The benefits of Therapeutic Riding according to liscensing group NAHRA are two-fold. Children with various disabilities can achieve both physical and cognitive improvements. On the physical side, Horseback activities stretch and strengthen little-used or underdeveloped muscles, help to improve posture and coordination, aid in the development of gross and fine motor skills, improve a range of motion, and increase the riders awareness of their body in space. Making progress in these areas while being with the horses they love is a big improvement for children or young people who have often spent much time in hospital environments.
Carefully planned exercises also help cognitive and social function because the participant to address issues such as communication, trust, honesty, accountability, responsibility, patience, relationships, self respect, respect for others, self confidence, anger, and social skills.
Kenna Moody is in charge of training and caring for the horses involved in the program. Because the horse is the key to all the activities, her work is vital to the success of the program. Kenna has been riding since she was three and began Gymkhana events at five. “I remember asking for a horse over and over” she recalls, “My mom’s brother got tired of me asking, and told my mom ‘I will pay for half if we get her a horse to shut her up!’ They each paid $25.00 to buy me my first pony named Peanuts. Two years later I got a POA pony named Misty who became my all time gaming pony. She went on to be my best friend and won in most gaming events all over Oregon.”
Kenna’s first experience of training for a difficult task happened with Misty, “In a run-off for a year end award, I remember my mom telling me if I could turn the barrel faster than this race horse I was competing against, then I had a chance. Well in the end we did do exactly that! We beat a high-bred race horse the get the high-point award.”
Like the other staff members and volunteers at “Riding for Joy,” fate seemed to take a hand in getting Kenna involved. When her son was playing high school sports, she decided to give up showing horses to devote more time to watching him play. “When he headed off to college, I was feeling this deep ache to be around horses again. One night while watching TV, there was a news special on RFJ and I thought this was a way I could get back to being with horses. Little did I know the horses were not the only reason I would get involved.”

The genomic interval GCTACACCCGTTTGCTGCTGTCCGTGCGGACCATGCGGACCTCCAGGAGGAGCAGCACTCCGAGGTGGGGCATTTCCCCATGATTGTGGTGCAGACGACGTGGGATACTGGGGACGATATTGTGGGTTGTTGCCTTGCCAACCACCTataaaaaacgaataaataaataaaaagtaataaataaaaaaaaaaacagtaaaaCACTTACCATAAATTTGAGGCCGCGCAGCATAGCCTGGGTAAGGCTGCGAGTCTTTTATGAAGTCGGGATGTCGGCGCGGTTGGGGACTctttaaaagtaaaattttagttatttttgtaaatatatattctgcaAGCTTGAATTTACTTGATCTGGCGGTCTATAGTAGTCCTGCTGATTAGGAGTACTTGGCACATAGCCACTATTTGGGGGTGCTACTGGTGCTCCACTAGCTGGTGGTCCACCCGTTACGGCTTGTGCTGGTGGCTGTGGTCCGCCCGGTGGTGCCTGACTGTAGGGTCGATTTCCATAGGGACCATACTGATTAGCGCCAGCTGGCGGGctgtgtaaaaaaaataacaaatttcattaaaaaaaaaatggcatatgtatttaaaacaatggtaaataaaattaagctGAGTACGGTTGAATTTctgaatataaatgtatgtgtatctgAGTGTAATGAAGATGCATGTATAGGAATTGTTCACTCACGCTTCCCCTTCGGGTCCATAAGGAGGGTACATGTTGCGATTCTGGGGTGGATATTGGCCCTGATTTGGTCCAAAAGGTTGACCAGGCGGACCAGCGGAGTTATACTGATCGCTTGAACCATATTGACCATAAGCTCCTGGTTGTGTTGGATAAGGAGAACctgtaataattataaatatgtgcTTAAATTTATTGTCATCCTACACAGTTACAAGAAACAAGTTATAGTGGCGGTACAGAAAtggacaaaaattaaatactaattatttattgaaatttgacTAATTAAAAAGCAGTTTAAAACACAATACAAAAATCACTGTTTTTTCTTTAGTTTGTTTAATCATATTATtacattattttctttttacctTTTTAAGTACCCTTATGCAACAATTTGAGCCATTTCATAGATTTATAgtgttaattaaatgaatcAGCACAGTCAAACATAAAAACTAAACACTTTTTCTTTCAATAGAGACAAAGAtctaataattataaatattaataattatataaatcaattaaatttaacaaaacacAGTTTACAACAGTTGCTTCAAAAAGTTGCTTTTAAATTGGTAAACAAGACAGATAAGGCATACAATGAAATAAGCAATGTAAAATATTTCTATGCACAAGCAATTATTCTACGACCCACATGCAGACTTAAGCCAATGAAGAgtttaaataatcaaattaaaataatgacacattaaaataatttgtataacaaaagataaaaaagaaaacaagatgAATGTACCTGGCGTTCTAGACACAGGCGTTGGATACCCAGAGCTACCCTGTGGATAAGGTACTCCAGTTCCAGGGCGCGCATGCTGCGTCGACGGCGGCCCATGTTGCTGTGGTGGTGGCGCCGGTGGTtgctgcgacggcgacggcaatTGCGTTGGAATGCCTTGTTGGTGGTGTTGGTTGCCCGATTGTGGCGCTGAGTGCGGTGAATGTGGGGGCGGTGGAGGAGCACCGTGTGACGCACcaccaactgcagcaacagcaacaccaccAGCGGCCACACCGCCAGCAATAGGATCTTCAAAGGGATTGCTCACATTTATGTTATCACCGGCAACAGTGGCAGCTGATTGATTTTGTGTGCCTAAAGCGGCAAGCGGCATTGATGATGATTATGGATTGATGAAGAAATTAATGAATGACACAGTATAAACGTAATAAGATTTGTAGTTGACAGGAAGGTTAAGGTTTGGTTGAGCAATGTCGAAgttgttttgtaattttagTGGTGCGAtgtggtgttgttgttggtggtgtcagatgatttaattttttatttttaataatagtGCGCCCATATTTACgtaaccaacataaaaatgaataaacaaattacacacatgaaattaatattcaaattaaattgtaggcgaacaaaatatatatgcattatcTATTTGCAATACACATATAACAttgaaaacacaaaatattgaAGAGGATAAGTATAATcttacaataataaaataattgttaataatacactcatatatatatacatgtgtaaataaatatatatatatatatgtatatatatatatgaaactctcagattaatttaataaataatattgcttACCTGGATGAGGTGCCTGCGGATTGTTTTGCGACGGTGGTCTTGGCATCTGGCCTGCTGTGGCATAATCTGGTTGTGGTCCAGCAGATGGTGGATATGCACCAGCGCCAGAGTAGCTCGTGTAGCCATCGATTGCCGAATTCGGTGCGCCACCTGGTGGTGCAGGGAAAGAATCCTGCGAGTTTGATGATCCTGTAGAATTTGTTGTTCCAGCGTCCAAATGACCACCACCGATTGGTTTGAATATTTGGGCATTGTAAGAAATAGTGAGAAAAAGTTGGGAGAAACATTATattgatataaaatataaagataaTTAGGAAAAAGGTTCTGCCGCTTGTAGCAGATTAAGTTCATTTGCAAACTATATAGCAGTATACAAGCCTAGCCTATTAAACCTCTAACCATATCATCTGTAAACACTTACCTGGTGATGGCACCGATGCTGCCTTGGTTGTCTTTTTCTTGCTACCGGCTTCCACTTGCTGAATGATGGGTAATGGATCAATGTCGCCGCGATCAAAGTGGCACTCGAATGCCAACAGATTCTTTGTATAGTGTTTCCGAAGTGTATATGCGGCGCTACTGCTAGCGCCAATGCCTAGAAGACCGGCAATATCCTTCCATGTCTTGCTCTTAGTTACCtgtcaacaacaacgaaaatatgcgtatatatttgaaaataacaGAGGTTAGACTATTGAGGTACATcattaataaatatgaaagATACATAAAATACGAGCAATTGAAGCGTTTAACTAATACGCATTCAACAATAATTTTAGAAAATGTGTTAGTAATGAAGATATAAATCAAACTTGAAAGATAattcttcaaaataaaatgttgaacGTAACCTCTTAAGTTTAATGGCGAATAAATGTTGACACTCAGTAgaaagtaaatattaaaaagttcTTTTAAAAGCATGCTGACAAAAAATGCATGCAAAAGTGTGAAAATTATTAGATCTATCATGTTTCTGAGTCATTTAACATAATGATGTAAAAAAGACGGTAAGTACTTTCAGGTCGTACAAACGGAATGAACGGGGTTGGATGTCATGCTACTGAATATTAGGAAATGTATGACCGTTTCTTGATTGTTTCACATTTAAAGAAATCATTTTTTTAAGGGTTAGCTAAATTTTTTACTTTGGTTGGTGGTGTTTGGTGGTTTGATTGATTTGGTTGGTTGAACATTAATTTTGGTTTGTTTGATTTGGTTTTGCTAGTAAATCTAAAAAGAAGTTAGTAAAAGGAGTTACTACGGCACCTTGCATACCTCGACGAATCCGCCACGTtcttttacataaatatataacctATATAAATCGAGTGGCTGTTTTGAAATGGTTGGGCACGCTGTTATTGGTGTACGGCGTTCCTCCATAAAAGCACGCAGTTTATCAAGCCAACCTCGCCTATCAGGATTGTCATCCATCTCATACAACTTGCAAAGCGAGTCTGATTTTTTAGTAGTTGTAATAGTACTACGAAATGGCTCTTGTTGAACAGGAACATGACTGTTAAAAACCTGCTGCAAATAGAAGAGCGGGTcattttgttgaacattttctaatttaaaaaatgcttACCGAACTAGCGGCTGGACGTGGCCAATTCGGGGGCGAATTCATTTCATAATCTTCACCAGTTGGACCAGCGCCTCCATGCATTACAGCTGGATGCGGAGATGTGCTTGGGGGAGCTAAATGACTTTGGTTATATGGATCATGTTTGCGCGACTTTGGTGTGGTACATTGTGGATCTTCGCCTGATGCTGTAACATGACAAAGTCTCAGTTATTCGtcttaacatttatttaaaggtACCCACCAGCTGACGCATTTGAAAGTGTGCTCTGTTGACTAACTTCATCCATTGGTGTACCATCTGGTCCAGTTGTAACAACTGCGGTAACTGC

Kenna tells this story, explaining everything. “A little boy had come to ride in the program. It was his first day as well as mine. I was leading a horse for him and he got to the ramp and was really scared to ride, he said the horse was too big. The instructor talked him into getting on the horse and within 5 steps he was waiving at his mom and having a good time. The very next week he showed up in jeans, boots, a vest, scarf around his neck, hat and sheriffs badge and was ready to ride. I knew right then I was hooked!”
Not every horse is right for the work, and Kenna believes that the animals know what they are doing. In a new animal she looks for “horses that are calm and trusting. They do not have to be trained; I can do that. But they do need to be willing to learn and have patience. It is a pretty long process because you have to go slow to keep their trust. It just takes a certain type of horse.” Kenna works hard to keep each animal in shape and makes sure they get a chance to do the work they were used to doing before. “I find it very important to take them back from time to time and give them that opportunity to do what they were born to do and love to do.”
One of the goals at “Ride for Joy” is to provide top flight instruction, facilities, and animals. Someday they hope to have their own land and stock, and enough capital to ensure that the horse faculty can retire in peace and safety at the end of a career of service. That day is a long way off as the day-to-day fundraising that ensures ongoing lessons, food, and veterinary care remains stable. Riding for Joy wish list has a fun wish list and it is easy to make Contributions.
What are the best and most difficult parts about working with the program? “The best thing is seeing the horses doing their job with the kids and enjoying it. You can just tell they really do like what they are doing and know how important they are to the kids and program. It sounds silly, but you can just tell. The hardest part is the responsibility you feel in making sure the horses do their job. But you have to remember that at any given day something could happen and that it is a team effort and that you cannot control everything. But
you still feel responsible.”
The joy on the children’s faces tell the tale: they love their horses and the feeling is mutual.